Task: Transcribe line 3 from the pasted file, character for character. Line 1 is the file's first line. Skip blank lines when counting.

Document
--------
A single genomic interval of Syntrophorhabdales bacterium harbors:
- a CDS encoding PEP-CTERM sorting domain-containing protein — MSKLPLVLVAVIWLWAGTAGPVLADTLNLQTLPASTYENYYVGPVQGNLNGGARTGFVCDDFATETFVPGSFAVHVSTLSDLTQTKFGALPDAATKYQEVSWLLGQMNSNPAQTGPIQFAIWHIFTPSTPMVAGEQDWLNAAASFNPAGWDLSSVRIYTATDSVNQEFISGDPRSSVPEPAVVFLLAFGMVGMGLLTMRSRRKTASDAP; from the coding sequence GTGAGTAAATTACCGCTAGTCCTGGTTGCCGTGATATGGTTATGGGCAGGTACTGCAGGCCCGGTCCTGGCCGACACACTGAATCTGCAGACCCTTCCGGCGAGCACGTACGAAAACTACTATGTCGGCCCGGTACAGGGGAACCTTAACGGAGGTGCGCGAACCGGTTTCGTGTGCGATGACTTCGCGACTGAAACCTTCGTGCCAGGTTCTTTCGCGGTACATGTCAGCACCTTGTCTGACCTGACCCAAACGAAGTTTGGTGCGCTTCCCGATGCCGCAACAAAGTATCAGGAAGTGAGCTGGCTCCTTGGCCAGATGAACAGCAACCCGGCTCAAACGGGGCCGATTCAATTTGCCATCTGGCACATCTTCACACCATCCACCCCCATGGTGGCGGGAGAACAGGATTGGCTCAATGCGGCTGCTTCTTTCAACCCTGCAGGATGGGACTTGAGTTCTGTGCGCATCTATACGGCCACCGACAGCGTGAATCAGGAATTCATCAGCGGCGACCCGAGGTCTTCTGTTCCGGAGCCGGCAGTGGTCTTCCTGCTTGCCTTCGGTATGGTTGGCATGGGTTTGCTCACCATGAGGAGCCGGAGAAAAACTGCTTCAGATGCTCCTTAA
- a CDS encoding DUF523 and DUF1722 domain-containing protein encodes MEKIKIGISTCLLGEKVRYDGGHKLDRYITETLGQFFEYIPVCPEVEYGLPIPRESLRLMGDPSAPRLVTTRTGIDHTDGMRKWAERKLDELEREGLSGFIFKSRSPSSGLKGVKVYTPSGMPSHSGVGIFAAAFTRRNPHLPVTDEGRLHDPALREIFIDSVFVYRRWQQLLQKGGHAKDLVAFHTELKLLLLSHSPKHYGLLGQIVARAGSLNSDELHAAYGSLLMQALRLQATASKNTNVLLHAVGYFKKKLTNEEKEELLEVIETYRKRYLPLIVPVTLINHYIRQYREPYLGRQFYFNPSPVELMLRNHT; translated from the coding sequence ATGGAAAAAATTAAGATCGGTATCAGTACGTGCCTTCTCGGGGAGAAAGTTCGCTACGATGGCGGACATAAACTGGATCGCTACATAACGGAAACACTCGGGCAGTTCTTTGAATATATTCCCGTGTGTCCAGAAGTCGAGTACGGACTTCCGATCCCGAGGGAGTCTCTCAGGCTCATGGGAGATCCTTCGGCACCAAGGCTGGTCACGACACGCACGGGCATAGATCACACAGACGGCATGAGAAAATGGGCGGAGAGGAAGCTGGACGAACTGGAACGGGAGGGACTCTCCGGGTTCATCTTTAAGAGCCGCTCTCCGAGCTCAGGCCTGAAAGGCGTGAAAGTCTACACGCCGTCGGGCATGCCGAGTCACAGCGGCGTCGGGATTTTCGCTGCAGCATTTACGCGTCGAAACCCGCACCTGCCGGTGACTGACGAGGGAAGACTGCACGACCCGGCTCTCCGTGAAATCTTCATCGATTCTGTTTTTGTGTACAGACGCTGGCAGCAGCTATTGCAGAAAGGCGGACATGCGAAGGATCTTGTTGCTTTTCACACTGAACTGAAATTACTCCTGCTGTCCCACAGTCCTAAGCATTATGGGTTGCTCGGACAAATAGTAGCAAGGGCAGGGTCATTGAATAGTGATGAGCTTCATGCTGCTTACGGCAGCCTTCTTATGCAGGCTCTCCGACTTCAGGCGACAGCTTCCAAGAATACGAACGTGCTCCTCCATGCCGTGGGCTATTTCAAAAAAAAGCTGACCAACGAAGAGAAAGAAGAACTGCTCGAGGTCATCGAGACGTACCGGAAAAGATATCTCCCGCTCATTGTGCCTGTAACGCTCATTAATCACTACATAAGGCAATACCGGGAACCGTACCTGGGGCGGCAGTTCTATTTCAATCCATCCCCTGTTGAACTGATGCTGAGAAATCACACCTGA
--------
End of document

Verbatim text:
- a CDS encoding DUF523 and DUF1722 domain-containing protein encodes MEKIKIGISTCLLGEKVRYDGGHKLDRYITETLGQFFEYIPVCPEVEYGLPIPRESLRLMGDPSAPRLVTTRTGIDHTDGMRKWAERKLDELEREGLSGFIFKSRSPSSGLKGVKVYTPSGMPSHSGVGIFAAAFTRRNPHLPVTDEGRLHDPALREIFIDSVFVYRRWQQLLQKGGHAKDLVAFHTELKLLLLSHSPKHYGLLGQIVARAGSLNSDELHAAYGSLLMQALRLQATASKNTNVLLHAVGYFKKKLTNEEKEELLEVIETYRKRYLPLIVPVTLINHYIRQYREPYLGRQFYFNPSPVELMLRNHT; translated from the coding sequence ATGGAAAAAATTAAGATCGGTATCAGTACGTGCCTTCTCGGGGAGAAAGTTCGCTACGATGGCGGACATAAACTGGATCGCTACATAACGGAAACACTCGGGCAGTTCTTTGAATATATTCCCGTGTGTCCAGAAGTCGAGTACGGACTTCCGATCCCGAGGGAGTCTCTCAGGCTCATGGGAGATCCTTCGGCACCAAGGCTGGTCACGACACGCACGGGCATAGATCACACAGACGGCATGAGAAAATGGGCGGAGAGGAAGCTGGACGAACTGGAACGGGAGGGACTCTCCGGGTTCATCTTTAAGAGCCGCTCTCCGAGCTCAGGCCTGAAAGGCGTGAAAGTCTACACGCCGTCGGGCATGCCGAGTCACAGCGGCGTCGGGATTTTCGCTGCAGCATTTACGCGTCGAAACCCGCACCTGCCGGTGACTGACGAGGGAAGACTGCACGACCCGGCTCTCCGTGAAATCTTCATCGATTCTGTTTTTGTGTACAGACGCTGGCAGCAGCTATTGCAGAAAGGCGGACATGCGAAGGATCTTGTTGCTTTTCACACTGAACTGAAATTACTCCTGCTGTCCCACAGTCCTAAGCATTATGGGTTGCTCGGACAAATAGTAGCAAGGGCAGGGTCATTGAATAGTGATGAGCTTCATGCTGCTTACGGCAGCCTTCTTATGCAGGCTCTCCGACTTCAGGCGACAGCTTCCAAGAATACGAACGTGCTCCTCCATGCCGTGGGCTATTTCAAAAAAAAGCTGACCAACGAAGAGAAAGAAGAACTGCTCGAGGTCATCGAGACGTACCGGAAAAGATATCTCCCGCTCATTGTGCCTGTAACGCTCATTAATCACTACATAAGGCAATACCGGGAACCGTACCTGGGGCGGCAGTTCTATTTCAATCCATCCCCTGTTGAACTGATGCTGAGAAATCACACCTGA